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Comment Re:last chance to buy quality Sharp products (Score -1, Flamebait) 46

None. Sadly, idiots like that run around screaming about Obama and how O is going to take their guns/rights.
These are the same kind of idiots that back police for killing a kid in the street for being black, but has no issues when a bunch of mental right wing nut jobs take over gov. buildings in a terrorists action, they will back it.

Comment Re:That guy looks and sounds like a pompous ass (Score 1) 70

Really? Every single person makes judgements by personality traits alone (or at least primarily?)

I certainly don't. Such considerations aren't just pointless, they are wrong. Considering how politics is going, you can see the skillful liar and charmer scamming millions of people because he had a "better personality" than a better man, who wasn't quite as charming. So we miss out on someone who might be a good person in favor of a charming sociopath. All because of "personality".

How is that working out?

Comment Re:That guy looks and sounds like a pompous ass (Score 2) 70

People who view others simply by personality traits are missing out. Yeah, so the guy talks like an arrogant twat, is he wrong?

You see, your attacking him on something completely irrelevant, simply because it is easier than to actually discuss the merits of what he was saying.

Keep in mind, he may be brilliant or he may be a complete loon, I am not judging either here, just your rebuttal, which amounts to "Big Fat Ugly ... do not like", which actually makes you exactly who hate the most, an arrogant twat. ;)

Comment A few considerations: (Score 1) 397

In Apple's defense, it does seem reasonably plausible that the biometric sensor widget built into the 'home' button(and quite possibly the cable connecting the home button to the logic board) is a 'trusted' element of the system, in the 'the integrity of the system depends on this part performing as expected and not being malicious' sense of 'trusted'. So, I can see why it would be impossible or prohibitively difficult to keep the biometric authentication feature secure while also allowing random people to swap random hardware in to that part of the system.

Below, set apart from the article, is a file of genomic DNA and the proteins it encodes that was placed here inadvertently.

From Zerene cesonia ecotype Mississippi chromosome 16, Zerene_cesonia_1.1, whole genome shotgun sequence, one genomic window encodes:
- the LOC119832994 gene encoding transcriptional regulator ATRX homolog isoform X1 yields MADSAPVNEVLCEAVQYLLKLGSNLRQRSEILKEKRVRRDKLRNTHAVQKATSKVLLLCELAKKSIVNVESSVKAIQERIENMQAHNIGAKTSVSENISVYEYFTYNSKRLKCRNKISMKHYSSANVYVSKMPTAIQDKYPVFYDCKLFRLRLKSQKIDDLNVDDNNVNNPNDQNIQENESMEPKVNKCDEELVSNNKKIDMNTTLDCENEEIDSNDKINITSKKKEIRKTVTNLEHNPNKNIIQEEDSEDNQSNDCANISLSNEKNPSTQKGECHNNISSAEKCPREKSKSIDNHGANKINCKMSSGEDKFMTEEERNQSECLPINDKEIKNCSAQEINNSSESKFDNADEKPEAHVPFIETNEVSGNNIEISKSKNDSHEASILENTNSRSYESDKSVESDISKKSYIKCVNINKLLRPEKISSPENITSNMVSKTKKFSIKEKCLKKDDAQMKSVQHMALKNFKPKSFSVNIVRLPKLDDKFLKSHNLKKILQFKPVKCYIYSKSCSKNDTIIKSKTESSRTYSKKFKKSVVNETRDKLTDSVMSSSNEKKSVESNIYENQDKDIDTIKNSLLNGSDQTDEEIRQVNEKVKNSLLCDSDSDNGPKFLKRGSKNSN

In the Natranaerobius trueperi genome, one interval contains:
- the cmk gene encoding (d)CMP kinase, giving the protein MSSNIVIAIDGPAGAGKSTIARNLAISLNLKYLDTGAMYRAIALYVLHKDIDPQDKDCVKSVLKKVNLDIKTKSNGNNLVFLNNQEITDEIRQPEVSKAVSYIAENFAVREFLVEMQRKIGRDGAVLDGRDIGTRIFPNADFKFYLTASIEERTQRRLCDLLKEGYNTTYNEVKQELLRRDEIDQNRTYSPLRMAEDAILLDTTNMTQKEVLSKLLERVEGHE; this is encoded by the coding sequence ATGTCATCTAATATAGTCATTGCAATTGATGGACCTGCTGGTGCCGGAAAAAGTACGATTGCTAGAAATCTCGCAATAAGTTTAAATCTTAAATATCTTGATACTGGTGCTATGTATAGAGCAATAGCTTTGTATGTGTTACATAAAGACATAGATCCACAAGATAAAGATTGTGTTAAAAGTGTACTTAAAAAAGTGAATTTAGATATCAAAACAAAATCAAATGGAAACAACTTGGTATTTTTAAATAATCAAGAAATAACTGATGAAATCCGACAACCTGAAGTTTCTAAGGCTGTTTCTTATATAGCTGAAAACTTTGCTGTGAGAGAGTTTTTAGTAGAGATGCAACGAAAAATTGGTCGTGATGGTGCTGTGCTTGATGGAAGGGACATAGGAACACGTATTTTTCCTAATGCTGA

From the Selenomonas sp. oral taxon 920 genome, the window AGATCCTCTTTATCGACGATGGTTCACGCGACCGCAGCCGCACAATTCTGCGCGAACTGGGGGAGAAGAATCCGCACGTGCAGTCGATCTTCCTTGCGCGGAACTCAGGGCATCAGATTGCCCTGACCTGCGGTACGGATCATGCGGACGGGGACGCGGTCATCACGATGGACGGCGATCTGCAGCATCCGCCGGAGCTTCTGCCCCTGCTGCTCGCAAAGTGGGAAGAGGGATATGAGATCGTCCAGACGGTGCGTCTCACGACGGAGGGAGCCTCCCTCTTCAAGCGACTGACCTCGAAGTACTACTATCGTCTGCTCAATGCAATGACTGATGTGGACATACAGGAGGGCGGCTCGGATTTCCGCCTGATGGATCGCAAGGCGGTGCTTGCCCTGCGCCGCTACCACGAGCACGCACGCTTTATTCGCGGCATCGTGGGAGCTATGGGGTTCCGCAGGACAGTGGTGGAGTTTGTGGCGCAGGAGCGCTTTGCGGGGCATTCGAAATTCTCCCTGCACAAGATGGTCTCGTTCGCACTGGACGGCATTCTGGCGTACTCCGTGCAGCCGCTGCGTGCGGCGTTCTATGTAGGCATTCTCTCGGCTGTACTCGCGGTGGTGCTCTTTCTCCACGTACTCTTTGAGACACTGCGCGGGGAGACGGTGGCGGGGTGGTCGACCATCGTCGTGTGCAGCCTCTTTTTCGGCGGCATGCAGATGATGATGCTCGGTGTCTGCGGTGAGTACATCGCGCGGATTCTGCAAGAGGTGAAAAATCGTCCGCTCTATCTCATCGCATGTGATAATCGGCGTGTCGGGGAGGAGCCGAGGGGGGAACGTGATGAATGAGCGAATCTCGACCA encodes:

However, what is a lot less clear is why(especially when many iDevices, including current-model ones, simply lack this feature entirely) 'security' demands that the entire phone be bricked, rather than just the biometric features flushing any private storage associated with them and leaving the phone usable as though it were a model without that feature. This might involve wiping all locally stored data, if the device encryption keys are tangled up with the biometric authentication feature's private storage; but it should still be able to function as though you had just restored it to defaults.

This also raises the question of whether, with the correct incentives, it is possible to induce authorized repair services to introduce malicious components when doing these repairs, and whether doing so would allow you to extract highly sensitive information. Since Apple-blessed repairs can apparently fix home buttons without destroying the handset, and since Apple's line is that tampering threatens the integrity of the authentication system, this seems like a natural place to try to get your malicious part introduced: much more likely that an authorized repair outfit exists in your jurisdiction than that Apple Inc. does; many more low-level techs you could potentially lean on; and home button repairs are a pretty common service request...

Comment Re:Context On the Issue (Score 5, Informative) 397

Apple's response, by way of MacRumors:

An Apple spokeswoman commented on the issue, referring to protective security features intended to prevent "malicious" third-party components from potentially compromising a user's iPhone as the main reason for the "error 53" message.

We protect fingerprint data using a secure enclave, which is uniquely paired to the touch ID sensor. When iPhone is serviced by an authorised Apple service provider or Apple retail store for changes that affect the touch ID sensor, the pairing is re-validated. This check ensures the device and the iOS features related to touch ID remain secure. Without this unique pairing, a malicious touch ID sensor could be substituted, thereby gaining access to the secure enclave. When iOS detects that the pairing fails, touch ID, including Apple Pay, is disabled so the device remains secure.”

She adds: “When an iPhone is serviced by an unauthorized repair provider, faulty screens or other invalid components that affect the touch ID sensor could cause the check to fail if the pairing cannot be validated. With a subsequent update or restore, additional security checks result in an ‘error 53’ being displayed If a customer encounters an unrecoverable error 53, we recommend contacting Apple support.

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